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Roger De Hoveden
The Annals vol.2., From A.D. 1180 To A.D. 1201.


Sir John Froissart's Chronicles of England, France, Spain and the Ajoining Countries from the latter part of the reign of Edward II to the coronation of Henry IV in 12 volumes 

Chronicles of Enguerrand De Monstrelet (Sir John Froissart's Chronicles continuation) in 13 volumes 

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Roger De Hoveden
The Annals vol.2., From A.D. 1180 To A.D. 1201.
page 232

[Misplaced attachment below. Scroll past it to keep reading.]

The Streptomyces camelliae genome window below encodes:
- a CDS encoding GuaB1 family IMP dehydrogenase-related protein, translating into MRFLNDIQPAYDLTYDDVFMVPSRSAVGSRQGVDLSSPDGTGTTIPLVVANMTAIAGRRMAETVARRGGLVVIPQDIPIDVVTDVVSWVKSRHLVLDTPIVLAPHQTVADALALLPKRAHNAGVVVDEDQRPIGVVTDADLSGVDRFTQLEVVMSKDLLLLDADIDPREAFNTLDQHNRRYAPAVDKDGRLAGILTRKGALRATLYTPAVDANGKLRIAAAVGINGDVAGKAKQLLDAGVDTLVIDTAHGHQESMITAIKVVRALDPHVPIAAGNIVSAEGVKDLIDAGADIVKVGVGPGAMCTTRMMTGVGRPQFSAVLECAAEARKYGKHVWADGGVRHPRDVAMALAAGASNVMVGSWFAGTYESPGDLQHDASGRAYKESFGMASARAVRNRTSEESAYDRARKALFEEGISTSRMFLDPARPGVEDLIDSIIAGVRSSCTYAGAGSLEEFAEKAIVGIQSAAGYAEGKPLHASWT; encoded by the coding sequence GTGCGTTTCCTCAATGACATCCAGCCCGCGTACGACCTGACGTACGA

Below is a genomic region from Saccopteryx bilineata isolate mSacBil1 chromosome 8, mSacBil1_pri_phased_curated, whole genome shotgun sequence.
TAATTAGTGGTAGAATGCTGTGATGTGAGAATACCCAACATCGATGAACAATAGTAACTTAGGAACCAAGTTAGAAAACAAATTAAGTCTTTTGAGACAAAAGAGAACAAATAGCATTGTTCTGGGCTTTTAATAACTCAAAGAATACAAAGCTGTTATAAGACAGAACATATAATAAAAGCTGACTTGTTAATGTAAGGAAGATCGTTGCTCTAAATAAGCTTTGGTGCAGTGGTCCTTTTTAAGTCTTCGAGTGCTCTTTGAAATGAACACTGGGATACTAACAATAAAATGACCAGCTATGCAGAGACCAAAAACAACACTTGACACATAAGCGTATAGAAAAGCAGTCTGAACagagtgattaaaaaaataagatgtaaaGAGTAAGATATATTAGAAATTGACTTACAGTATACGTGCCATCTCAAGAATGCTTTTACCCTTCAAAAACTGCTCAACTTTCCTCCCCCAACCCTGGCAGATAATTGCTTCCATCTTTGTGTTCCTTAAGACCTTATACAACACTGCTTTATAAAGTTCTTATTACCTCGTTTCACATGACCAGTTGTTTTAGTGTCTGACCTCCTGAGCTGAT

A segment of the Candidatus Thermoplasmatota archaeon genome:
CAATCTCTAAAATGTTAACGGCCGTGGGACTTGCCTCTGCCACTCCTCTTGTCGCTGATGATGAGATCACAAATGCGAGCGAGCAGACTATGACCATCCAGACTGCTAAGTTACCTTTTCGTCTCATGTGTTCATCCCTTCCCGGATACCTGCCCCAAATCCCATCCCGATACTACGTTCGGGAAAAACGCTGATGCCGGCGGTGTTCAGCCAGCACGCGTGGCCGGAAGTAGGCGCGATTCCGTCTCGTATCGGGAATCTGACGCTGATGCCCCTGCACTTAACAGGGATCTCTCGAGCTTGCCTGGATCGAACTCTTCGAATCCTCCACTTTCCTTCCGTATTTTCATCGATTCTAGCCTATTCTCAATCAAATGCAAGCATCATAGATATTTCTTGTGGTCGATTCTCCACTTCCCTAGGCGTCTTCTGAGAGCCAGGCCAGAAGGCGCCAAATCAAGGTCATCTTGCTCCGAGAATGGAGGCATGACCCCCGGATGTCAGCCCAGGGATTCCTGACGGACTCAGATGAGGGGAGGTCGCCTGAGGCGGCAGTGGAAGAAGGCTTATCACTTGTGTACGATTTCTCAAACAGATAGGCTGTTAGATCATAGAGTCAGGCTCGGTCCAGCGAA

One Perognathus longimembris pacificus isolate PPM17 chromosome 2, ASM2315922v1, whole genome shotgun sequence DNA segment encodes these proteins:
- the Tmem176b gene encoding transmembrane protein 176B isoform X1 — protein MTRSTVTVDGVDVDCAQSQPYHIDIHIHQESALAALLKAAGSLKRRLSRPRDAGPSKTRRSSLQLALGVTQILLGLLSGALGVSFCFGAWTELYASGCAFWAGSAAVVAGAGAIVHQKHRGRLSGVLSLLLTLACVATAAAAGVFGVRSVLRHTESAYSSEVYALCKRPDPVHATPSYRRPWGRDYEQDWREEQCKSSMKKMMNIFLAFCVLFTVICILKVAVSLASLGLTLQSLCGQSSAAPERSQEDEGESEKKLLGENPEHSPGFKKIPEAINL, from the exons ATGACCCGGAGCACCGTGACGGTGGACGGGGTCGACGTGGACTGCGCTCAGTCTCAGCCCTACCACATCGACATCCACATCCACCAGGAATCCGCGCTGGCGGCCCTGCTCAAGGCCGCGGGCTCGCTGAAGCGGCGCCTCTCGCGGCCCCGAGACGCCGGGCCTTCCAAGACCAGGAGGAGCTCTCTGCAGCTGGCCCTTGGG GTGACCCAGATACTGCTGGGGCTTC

king Eichard, and his heirs, and would, if he should die •without issue, receive earl John, the brother of king Eichard, as their king and lord. They also swore fealty to him against all men, saving always their fealty to king Eichard, his brother. Upon this, the chancellor, being deposed, made oath that he would surrender all the castles throughout England, and immediately surrendered to him the Tower of London ; and he delivered it to the archbishop of Eouen, as also Windsor, and some other castles, but not all of them. On this occasion, Hugh de Nunant, the bishop of Coventry, wrote to the following effect :— Th Letter of Hugh, hishop of Coventry, on the deposition of William, lishop of My, the king's chancellor. " The things that are committed to writing are beyond doubt bequeathed to posterity, to the end that the page that is confirmed by the testimony of a few, may either advise for the safety, or redound to the benefit of, many: and may what is here set down be considered as an illustration of the truth of the same. For many things are committed to writing by way of caution, that the same may be done ; and many, again, that they may not be done ; that so the church of Christ may profit on either side, and may both seek what is to be coveted and shun what is to be avoided. For this reason it is our wish that the fall of the bishop of Ely should, by letters attesting the same, be brought to the notice of all ; to the end that in this illustration humility may always find that by which to profit, and pride that which to hold in dread. For he was a great man among all the people of the west, and, as though gifted with a twofold right hand, wielded the power of the kingdom and the authority of the Apostolic See, and was in possession of the king's seal over all lands, so as to be enabled to govern according to his own will, and of his own power to bring all things to completion ; even in the same degree of estimation as both king and priest together was he held : nor was there any person to be found to dare to offer resistance to his will. For he said, and the thing was done, he commanded, and all means were discovered. In his hands were the royal treasures, the whole of the king's riches, and the entire exchequer, so much so that all property whatsoever that swam beneath our sides was no longer said to belong to the king, but to him. For

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